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The number one reason why proposals lose... is a lie

But it is politically safe.

The number one reason why proposals lose is price. It is also a lie.

It seems like every proposal that loses, loses "on price." It's politically safe. No one is to blame when you lose because of the price. The other company must have “low balled” it, or bid below their costs. They played dirty. It’s not fair. The client must be dumb to award it at a price so low. There’s no way they’ll be able to perform.

The truth is that most price losses are due to scoping the project wrong. It’s just not politically correct to say so. You probably bid too many staff or resources, or offered more than the customer thinks the project requires.

The solution you thought of as comprehensive, the customer thought of as more than they need. Your competitors’ labor rates may actually be higher than your labor rates, they just bid a lot less of it. They may even be able to do the project with less labor because they bid a smaller project than you envisioned. And the customer may even be happy with that because they chose the smaller proposal over yours.

Some other reasons why companies lose proposals and blame “price” include:

See also:
  • Allowing the company to develop bloated overhead rates. Overhead adds to your price. When your overhead is high, it means you have to charge more for the same labor and resources. A lower overhead competitor can offer the exact same thing, and win with a lower price. The problem isn’t that your competitors bid below their cost, it’s that you spent too much on people and things that aren’t billable.
  • Running out of time so that final pricing got rushed. Pricing can’t be finalized until all the decisions about what to offer are finalized. While there are many reasons why designing your solution by writing about it is a bad idea, it also means that you can’t price it until you are done writing. And any pricing issue that impacts what you offer potentially means last minute re-writes. The result is that pricing can’t be completed until the tail end of the proposal effort and there is tremendous pressure not to change anything “substantial.” With writing taking up all the available time, nothing is left for getting creative with pricing or trying a lower priced approach.
  • Bidding the wrong staff or the wrong offering. When you want to win, it’s easy to bid the best staff. Unfortunately, they are also the most expensive. Finding the right balance is hard. Finding the balance the customer prefers is even harder.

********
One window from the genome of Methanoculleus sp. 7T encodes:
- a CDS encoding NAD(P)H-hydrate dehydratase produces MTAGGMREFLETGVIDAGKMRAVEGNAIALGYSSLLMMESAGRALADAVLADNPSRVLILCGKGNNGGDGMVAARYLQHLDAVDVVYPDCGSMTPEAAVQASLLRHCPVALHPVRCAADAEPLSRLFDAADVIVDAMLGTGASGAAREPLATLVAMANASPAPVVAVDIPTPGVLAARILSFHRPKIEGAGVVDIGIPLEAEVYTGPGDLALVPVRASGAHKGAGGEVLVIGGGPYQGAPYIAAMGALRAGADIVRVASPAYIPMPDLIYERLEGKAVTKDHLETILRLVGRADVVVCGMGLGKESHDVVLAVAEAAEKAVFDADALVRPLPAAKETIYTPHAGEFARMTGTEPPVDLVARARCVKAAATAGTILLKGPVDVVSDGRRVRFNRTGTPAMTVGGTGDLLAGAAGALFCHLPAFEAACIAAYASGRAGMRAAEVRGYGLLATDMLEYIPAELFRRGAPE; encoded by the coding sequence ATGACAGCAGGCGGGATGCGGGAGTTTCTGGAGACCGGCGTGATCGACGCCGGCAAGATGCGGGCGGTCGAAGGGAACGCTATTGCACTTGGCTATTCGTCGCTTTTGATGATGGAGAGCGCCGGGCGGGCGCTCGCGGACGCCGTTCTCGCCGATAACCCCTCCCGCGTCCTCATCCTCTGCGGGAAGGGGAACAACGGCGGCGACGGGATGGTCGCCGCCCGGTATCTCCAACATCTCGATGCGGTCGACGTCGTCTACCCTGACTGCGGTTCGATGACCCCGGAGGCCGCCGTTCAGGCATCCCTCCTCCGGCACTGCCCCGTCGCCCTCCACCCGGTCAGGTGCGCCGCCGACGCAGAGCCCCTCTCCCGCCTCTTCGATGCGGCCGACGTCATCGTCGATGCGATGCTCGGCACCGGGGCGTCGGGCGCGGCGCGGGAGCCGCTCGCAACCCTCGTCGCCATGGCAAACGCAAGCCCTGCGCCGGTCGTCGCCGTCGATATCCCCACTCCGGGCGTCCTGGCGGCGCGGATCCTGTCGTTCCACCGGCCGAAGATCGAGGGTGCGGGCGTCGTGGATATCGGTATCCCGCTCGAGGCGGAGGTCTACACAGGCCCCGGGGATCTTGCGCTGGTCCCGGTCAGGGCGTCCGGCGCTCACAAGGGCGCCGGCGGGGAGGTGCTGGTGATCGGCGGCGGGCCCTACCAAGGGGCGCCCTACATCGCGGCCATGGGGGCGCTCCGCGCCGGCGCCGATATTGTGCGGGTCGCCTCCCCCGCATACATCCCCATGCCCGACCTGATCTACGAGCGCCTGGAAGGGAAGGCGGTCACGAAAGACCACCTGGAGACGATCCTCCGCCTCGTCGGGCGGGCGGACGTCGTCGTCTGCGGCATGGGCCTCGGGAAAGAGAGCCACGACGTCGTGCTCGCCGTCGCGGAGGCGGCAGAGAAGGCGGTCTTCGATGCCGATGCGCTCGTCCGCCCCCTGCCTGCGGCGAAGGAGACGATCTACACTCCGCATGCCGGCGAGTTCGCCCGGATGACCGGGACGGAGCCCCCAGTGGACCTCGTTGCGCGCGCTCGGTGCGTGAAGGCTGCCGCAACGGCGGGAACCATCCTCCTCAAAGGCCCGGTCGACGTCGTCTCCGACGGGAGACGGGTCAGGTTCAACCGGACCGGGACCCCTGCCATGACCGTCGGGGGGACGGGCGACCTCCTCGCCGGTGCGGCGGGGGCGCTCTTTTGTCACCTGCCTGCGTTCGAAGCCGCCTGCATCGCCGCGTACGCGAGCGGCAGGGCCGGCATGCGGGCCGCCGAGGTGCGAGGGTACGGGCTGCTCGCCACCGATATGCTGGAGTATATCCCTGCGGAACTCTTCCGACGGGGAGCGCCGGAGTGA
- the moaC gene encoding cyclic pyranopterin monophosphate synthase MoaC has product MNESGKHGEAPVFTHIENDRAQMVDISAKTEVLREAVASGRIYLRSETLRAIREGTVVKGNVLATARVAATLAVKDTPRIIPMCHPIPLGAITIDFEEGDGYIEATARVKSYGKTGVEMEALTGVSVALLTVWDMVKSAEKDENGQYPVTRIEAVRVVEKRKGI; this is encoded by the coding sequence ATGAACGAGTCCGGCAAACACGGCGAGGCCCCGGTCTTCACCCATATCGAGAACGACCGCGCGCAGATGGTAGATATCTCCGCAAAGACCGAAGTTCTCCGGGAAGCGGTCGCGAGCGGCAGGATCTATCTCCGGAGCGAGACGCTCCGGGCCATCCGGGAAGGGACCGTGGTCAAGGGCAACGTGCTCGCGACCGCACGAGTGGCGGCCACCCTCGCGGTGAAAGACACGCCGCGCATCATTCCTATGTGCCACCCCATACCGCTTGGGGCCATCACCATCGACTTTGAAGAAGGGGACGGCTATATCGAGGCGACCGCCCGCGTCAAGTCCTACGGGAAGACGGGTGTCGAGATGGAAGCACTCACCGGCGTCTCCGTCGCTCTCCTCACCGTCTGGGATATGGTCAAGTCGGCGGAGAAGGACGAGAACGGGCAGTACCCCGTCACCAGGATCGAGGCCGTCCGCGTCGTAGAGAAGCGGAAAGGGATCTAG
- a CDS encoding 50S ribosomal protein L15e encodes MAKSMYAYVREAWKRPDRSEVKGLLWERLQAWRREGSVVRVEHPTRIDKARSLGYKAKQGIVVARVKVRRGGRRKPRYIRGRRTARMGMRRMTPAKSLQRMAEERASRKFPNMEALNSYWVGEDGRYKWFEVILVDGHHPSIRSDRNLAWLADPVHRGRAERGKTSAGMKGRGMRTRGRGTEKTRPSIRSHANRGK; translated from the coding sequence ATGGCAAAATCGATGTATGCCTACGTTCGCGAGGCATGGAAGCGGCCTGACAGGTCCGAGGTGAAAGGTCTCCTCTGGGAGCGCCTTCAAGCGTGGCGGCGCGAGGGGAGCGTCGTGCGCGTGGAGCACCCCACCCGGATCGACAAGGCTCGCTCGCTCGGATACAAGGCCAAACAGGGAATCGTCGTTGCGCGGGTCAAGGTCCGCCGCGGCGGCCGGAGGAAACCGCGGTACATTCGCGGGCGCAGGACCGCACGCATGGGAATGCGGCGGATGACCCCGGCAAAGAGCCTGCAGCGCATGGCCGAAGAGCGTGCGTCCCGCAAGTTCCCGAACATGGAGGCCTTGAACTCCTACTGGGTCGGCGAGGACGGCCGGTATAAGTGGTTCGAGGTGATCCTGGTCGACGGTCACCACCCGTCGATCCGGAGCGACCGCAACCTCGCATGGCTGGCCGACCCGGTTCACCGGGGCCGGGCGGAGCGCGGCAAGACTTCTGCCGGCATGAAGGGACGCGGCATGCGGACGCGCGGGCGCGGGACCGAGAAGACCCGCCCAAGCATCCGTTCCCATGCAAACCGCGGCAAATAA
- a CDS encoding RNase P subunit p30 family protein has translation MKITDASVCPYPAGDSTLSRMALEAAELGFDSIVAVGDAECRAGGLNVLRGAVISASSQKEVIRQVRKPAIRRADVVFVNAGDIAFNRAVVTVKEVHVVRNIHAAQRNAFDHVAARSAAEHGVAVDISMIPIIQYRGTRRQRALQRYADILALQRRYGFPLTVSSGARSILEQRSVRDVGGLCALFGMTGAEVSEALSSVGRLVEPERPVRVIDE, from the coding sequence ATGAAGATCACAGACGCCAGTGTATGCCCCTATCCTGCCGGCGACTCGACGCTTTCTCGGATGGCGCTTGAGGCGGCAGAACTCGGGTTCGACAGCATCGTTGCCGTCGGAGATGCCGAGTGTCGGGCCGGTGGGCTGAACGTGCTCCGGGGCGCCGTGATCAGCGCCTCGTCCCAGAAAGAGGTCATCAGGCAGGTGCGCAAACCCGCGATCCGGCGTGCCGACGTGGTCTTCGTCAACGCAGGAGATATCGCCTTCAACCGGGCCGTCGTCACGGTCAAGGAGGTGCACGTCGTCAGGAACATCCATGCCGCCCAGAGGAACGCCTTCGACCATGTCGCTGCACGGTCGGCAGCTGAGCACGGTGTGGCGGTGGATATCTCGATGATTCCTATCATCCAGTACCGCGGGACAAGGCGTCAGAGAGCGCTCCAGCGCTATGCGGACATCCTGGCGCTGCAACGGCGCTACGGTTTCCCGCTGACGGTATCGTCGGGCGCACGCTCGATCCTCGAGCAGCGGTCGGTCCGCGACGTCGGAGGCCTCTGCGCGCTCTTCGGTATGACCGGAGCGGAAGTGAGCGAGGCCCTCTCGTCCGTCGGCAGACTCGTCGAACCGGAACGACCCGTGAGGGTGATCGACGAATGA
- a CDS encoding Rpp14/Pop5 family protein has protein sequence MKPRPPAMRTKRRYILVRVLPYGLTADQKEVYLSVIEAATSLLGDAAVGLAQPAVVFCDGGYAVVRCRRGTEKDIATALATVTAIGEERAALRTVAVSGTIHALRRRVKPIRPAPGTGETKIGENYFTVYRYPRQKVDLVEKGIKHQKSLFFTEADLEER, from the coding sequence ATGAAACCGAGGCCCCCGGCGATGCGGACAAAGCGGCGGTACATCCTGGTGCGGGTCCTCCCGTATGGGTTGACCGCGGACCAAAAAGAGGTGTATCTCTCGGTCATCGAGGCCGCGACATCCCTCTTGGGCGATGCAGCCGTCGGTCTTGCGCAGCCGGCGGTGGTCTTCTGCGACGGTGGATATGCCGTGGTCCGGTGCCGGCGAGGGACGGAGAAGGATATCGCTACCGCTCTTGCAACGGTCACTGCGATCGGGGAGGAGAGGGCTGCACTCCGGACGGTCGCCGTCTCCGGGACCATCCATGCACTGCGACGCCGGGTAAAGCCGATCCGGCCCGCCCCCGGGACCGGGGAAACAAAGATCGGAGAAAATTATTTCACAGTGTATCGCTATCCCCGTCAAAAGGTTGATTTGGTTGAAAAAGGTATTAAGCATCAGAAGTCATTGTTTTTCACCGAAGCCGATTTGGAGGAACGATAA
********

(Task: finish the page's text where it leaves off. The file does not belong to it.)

• Retention raises that enable non-incumbents to underbid you. When you are the incumbent, it’s easy to give your staff raises so that you maintain continuity of service and customer satisfaction. Unfortunately, that makes it possible for competitors to find staff who are qualified, but don’t have the same history and are therefore cheaper. It’s sad, but sometimes the best way to win is to replace your own staff before your competitors do.

Losing due to price happens far more often as a result of bad estimates (project size, labor mix, and requirements) than it does because of costs that you “can’t do anything about.” But if you point that out when your company just lost a proposal, be prepared to get the stink eye. It’s better if no one is to blame because you lost “on price” and that’s outside of everyone’s control. Unless you want to win the next one.

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Carl Dickson

Carl is the Founder and President of CapturePlanning.com and PropLIBRARY

Carl is an expert at winning in writing, with more than 30 year's experience. He's written multiple books and published over a thousand articles that have helped millions of people develop business and write better proposals. Carl is also a frequent speaker, trainer, and consultant and can be reached at carl.dickson@captureplanning.com. To find out more about him, you can also connect with Carl on LinkedIn.

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